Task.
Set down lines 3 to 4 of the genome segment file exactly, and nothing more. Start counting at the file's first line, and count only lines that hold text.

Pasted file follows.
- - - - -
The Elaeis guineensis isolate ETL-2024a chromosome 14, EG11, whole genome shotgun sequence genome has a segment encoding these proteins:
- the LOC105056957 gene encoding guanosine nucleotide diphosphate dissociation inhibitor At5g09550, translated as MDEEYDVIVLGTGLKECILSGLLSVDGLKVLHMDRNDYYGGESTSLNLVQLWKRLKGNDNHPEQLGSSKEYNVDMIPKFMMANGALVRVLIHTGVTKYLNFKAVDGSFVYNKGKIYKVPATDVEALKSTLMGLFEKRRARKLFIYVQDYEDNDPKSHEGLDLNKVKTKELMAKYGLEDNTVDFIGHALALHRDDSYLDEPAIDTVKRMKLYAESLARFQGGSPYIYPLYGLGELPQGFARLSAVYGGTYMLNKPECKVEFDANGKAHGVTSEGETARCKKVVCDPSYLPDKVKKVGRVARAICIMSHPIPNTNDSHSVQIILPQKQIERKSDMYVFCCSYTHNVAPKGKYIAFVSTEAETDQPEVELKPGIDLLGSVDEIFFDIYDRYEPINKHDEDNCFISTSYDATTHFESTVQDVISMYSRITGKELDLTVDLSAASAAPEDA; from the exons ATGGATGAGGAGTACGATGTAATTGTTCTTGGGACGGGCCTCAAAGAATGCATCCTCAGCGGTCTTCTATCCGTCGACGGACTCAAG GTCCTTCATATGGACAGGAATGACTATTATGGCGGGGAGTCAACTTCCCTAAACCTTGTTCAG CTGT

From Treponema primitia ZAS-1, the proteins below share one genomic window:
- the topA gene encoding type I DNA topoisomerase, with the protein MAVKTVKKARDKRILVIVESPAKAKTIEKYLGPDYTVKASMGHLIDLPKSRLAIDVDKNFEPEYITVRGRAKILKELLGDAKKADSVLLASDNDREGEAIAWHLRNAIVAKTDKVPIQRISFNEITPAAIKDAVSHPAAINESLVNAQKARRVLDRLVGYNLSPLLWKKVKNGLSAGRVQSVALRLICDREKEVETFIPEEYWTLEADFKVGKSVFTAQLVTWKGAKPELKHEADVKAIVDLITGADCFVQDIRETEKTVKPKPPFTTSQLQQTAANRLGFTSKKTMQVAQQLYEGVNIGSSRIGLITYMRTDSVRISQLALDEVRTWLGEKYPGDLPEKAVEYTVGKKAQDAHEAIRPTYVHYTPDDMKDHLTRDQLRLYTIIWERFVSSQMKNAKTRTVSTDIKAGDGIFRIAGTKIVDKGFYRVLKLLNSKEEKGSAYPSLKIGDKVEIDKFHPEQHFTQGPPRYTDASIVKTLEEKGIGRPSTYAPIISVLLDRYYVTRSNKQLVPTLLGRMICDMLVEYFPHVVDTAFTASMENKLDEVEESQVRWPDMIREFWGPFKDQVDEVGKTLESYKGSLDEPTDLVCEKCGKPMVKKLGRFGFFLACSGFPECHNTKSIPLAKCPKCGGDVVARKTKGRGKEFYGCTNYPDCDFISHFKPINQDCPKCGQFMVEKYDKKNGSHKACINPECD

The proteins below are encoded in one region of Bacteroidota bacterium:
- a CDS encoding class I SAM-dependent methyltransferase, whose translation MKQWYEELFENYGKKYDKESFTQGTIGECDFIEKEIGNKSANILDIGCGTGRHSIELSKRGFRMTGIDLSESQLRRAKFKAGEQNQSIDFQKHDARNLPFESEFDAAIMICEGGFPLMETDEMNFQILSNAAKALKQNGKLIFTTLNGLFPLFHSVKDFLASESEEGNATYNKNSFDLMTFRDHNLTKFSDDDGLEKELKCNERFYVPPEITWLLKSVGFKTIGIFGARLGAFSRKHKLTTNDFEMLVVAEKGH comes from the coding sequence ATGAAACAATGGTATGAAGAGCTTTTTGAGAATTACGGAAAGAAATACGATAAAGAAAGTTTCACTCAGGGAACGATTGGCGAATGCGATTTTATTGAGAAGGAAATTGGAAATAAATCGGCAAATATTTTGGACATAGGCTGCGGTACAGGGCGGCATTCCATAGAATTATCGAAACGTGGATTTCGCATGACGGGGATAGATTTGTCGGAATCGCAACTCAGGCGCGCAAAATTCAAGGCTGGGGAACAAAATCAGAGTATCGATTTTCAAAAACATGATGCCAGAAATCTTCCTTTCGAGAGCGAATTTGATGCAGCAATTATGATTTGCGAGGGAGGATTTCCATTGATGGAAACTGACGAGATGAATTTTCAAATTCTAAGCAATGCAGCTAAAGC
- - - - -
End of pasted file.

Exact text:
From Treponema primitia ZAS-1, the proteins below share one genomic window:
- the topA gene encoding type I DNA topoisomerase, with the protein MAVKTVKKARDKRILVIVESPAKAKTIEKYLGPDYTVKASMGHLIDLPKSRLAIDVDKNFEPEYITVRGRAKILKELLGDAKKADSVLLASDNDREGEAIAWHLRNAIVAKTDKVPIQRISFNEITPAAIKDAVSHPAAINESLVNAQKARRVLDRLVGYNLSPLLWKKVKNGLSAGRVQSVALRLICDREKEVETFIPEEYWTLEADFKVGKSVFTAQLVTWKGAKPELKHEADVKAIVDLITGADCFVQDIRETEKTVKPKPPFTTSQLQQTAANRLGFTSKKTMQVAQQLYEGVNIGSSRIGLITYMRTDSVRISQLALDEVRTWLGEKYPGDLPEKAVEYTVGKKAQDAHEAIRPTYVHYTPDDMKDHLTRDQLRLYTIIWERFVSSQMKNAKTRTVSTDIKAGDGIFRIAGTKIVDKGFYRVLKLLNSKEEKGSAYPSLKIGDKVEIDKFHPEQHFTQGPPRYTDASIVKTLEEKGIGRPSTYAPIISVLLDRYYVTRSNKQLVPTLLGRMICDMLVEYFPHVVDTAFTASMENKLDEVEESQVRWPDMIREFWGPFKDQVDEVGKTLESYKGSLDEPTDLVCEKCGKPMVKKLGRFGFFLACSGFPECHNTKSIPLAKCPKCGGDVVARKTKGRGKEFYGCTNYPDCDFISHFKPINQDCPKCGQFMVEKYDKKNGSHKACINPECD